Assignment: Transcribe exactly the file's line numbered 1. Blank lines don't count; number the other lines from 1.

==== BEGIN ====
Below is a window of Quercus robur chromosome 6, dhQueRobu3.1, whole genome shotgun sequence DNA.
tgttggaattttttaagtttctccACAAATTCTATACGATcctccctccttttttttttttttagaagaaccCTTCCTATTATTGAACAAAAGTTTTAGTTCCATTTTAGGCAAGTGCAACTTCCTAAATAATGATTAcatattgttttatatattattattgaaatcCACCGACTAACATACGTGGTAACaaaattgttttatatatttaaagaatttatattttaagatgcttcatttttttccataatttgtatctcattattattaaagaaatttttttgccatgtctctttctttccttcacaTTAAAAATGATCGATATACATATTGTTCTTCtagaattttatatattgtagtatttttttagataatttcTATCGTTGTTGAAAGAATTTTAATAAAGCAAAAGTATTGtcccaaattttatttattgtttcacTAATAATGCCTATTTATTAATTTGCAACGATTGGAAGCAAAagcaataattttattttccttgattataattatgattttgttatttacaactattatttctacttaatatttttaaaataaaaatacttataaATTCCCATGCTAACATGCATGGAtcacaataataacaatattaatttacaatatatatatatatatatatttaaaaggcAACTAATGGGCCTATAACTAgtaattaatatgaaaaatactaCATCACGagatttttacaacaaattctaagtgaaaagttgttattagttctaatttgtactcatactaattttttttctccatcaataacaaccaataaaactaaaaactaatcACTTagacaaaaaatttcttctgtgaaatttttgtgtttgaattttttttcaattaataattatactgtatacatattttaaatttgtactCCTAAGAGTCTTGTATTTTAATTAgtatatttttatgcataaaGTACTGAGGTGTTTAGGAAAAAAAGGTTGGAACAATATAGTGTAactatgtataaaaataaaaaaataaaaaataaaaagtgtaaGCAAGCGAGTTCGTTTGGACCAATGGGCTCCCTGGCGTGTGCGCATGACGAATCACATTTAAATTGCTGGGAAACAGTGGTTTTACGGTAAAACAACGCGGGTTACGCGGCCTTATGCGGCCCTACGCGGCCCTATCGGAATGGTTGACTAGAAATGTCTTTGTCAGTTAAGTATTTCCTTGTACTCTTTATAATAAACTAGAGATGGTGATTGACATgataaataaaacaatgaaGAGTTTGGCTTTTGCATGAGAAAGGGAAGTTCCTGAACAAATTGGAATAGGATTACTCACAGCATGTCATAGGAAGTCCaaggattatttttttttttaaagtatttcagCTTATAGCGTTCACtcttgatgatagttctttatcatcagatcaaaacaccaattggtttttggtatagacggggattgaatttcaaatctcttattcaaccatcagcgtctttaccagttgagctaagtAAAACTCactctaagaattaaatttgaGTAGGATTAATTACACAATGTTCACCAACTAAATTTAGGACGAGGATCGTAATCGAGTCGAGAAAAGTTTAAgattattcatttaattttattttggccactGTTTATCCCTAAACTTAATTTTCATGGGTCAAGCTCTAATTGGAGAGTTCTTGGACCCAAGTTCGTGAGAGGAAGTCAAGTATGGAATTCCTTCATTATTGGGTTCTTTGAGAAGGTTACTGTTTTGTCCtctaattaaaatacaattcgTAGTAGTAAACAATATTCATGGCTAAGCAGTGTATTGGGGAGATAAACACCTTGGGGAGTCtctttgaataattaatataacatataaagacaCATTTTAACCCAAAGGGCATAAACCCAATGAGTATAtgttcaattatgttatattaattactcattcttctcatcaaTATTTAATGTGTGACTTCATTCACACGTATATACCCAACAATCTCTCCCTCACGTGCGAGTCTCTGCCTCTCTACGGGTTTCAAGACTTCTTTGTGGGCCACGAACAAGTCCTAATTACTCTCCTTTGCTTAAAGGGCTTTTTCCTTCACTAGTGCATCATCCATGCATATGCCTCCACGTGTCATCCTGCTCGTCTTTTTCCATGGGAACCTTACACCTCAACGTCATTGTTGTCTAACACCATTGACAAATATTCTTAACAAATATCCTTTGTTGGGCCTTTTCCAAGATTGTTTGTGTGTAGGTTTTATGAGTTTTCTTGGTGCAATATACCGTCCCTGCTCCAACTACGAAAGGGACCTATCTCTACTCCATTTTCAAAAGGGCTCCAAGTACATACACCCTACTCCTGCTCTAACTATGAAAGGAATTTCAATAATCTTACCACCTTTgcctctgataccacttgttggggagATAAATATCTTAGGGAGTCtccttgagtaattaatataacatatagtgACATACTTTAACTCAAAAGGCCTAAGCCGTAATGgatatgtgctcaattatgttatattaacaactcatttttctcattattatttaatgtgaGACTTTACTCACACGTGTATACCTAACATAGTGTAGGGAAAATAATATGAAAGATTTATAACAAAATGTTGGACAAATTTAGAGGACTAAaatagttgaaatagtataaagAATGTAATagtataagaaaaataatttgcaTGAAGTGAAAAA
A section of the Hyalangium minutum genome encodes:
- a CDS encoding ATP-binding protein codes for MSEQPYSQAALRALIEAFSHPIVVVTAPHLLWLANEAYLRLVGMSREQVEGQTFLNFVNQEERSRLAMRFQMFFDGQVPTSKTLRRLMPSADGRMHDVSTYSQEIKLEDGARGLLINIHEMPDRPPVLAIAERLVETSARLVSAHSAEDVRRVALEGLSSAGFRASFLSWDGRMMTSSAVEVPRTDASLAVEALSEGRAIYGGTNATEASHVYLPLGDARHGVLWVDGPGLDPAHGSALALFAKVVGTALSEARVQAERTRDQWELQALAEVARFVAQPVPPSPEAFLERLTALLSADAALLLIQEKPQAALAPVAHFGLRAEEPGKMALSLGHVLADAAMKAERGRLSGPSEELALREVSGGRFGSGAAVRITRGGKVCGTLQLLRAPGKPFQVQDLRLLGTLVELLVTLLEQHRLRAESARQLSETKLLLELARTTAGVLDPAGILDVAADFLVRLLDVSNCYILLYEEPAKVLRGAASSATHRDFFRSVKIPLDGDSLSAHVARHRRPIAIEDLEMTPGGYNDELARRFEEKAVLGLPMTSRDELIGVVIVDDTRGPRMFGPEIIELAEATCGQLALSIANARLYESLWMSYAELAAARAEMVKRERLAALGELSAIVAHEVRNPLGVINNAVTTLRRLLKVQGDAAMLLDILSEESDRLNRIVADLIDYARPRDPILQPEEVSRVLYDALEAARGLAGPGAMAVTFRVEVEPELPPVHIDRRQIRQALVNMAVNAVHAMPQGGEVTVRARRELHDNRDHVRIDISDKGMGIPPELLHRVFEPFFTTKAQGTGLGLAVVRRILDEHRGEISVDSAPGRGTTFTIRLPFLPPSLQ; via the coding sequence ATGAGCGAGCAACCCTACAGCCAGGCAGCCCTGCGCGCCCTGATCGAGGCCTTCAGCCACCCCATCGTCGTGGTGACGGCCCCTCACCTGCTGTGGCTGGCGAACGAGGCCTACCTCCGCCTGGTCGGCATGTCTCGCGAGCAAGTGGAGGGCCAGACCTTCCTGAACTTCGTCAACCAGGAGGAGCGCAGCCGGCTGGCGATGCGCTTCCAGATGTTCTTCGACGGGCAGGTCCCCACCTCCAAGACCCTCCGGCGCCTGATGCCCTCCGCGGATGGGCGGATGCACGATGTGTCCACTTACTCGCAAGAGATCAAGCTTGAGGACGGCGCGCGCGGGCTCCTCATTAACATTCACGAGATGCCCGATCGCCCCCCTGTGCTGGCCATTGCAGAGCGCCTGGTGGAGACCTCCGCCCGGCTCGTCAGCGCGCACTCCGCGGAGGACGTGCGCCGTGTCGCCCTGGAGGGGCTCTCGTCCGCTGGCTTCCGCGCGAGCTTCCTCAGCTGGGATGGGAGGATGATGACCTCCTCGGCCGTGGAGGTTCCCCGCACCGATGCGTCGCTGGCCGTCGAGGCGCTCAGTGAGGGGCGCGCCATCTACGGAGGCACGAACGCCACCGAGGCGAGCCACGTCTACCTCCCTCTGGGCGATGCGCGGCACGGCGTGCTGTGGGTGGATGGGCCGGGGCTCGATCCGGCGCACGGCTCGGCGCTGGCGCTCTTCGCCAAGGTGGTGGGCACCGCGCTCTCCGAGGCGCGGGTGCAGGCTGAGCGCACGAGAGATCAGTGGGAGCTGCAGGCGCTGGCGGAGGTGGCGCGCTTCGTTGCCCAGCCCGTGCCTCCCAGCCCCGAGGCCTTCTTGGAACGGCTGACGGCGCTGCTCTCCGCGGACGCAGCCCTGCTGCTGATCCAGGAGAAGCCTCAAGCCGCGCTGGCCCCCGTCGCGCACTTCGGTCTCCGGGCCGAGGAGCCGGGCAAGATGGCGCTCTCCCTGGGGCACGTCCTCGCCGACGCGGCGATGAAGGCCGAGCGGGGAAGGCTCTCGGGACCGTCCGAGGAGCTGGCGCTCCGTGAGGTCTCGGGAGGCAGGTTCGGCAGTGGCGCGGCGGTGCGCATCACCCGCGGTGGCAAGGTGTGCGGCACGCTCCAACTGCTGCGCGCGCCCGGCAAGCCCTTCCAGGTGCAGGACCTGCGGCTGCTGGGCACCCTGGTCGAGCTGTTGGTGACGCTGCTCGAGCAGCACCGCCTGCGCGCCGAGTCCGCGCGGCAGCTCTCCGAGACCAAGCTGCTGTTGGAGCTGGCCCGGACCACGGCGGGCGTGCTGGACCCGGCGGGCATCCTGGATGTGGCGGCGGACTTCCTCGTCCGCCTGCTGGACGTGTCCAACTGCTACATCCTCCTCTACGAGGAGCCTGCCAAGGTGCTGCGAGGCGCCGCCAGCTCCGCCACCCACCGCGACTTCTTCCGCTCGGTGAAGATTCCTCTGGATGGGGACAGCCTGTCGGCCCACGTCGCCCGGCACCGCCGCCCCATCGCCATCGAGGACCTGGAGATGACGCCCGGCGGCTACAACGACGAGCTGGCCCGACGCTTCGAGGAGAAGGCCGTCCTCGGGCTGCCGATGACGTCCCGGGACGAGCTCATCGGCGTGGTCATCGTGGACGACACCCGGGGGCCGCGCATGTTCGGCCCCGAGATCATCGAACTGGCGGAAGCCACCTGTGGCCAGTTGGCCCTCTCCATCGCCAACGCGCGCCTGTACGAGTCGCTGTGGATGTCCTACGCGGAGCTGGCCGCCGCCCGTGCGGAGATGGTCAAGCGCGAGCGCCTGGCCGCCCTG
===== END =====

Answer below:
Below is a window of Quercus robur chromosome 6, dhQueRobu3.1, whole genome shotgun sequence DNA.